When I first came to Turkey to teach adults (seems so long ago now!), it quickly became apparent that culture, cultural differences and cultural perceptions would play a significant part in my classes. Comparing and contrasting life in Turkey with other countries was always a great source for discussion and I loved learning about the diverse nature of this country from the students as they told me about their hometowns, local culture and customs.
However, this all changed when I started to teach kids. Maybe it was partly because I’d been here for a couple of years by that point but I found that primary school learners were not so keen on telling me about their country or hometowns or learning about mine. The ‘culture’ I came across with young learners was all a product of globalisation as the kids were keenest of all to tell me about their favourite pop stars, TV shows, computer games and football players, mainly international too. Take for example my recent favourites lesson: when asking about favourite pop stars, not one Turkish star was mentioned and it was the same for TV shows and films.
One piece of Hannah Montana merchandise that might be worth getting!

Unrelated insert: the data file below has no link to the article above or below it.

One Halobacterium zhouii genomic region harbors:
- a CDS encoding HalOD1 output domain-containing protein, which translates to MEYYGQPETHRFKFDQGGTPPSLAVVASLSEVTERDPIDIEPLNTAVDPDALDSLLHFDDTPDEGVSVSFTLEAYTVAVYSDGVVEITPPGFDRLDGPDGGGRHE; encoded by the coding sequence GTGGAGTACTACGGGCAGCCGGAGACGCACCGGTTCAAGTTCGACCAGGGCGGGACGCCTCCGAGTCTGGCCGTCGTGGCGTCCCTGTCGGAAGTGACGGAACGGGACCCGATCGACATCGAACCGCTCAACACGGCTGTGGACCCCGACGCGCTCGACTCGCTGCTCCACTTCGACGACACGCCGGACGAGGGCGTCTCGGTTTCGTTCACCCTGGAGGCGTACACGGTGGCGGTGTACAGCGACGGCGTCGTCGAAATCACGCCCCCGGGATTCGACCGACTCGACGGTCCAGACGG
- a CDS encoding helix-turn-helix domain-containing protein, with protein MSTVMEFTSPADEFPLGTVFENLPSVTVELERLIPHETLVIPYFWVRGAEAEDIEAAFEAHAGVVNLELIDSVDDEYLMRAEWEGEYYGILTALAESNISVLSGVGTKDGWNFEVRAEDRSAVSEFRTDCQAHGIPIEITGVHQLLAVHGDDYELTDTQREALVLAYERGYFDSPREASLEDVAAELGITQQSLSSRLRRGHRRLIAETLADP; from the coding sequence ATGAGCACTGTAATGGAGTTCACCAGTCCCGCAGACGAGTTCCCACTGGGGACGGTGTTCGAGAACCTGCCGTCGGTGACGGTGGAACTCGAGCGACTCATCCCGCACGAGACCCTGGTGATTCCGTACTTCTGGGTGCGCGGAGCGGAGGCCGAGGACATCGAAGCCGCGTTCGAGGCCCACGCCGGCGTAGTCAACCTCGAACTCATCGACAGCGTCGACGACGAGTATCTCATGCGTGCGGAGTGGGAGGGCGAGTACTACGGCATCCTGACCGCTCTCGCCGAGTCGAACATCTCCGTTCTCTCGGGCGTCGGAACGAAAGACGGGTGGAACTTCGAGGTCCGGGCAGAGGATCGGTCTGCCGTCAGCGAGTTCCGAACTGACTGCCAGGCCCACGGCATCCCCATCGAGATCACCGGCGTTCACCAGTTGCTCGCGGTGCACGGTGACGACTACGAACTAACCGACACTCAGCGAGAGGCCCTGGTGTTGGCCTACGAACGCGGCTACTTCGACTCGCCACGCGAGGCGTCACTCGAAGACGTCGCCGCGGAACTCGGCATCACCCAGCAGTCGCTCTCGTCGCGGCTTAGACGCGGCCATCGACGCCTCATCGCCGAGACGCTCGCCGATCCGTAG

Image by zen
And so I find ‘western’ culture now dominates my lessons as discussion inevitably turns to Hannah Montana, Ben 10, WWE Smackdown and the latest DS games, all of which I am now (unfortunately) a kind of expert on. (Well, to be honest, I don’t mind the video games part so much as I am something of an addict myself and new classes are always surprised and delighted to learn I play Wii games with my son!) I guess it all comes back to adapting to and incorporating our students’ culture. In the past, that meant learning about all sorts of aspects of Turkish life. These days, it means keeping up with pop culture for kids! I firmly believe that this is a key to establishing positive connections with our classes. There’s no point in talking about something they have no interest in or are unable to relate to.
Plus, every so often, the globalised well-marketed ‘culture’ that my kids subscribe to throws up a surprise. In one class when I was asking about their favourite music I was surprised by their answers: Metallica, Queen, Aerosmith, Van Halen… (bear in mind they are only 10 years old!) How did they discover such behemoths of classic rock? Guitar Hero of course!
And to finish, a Final Rip-off as I steal an idea from a recent post on Richard Whiteside’s blog and include a Monty Python video: “One of these days, you’ll realise there’s more to life than culture!” A classic role reversal.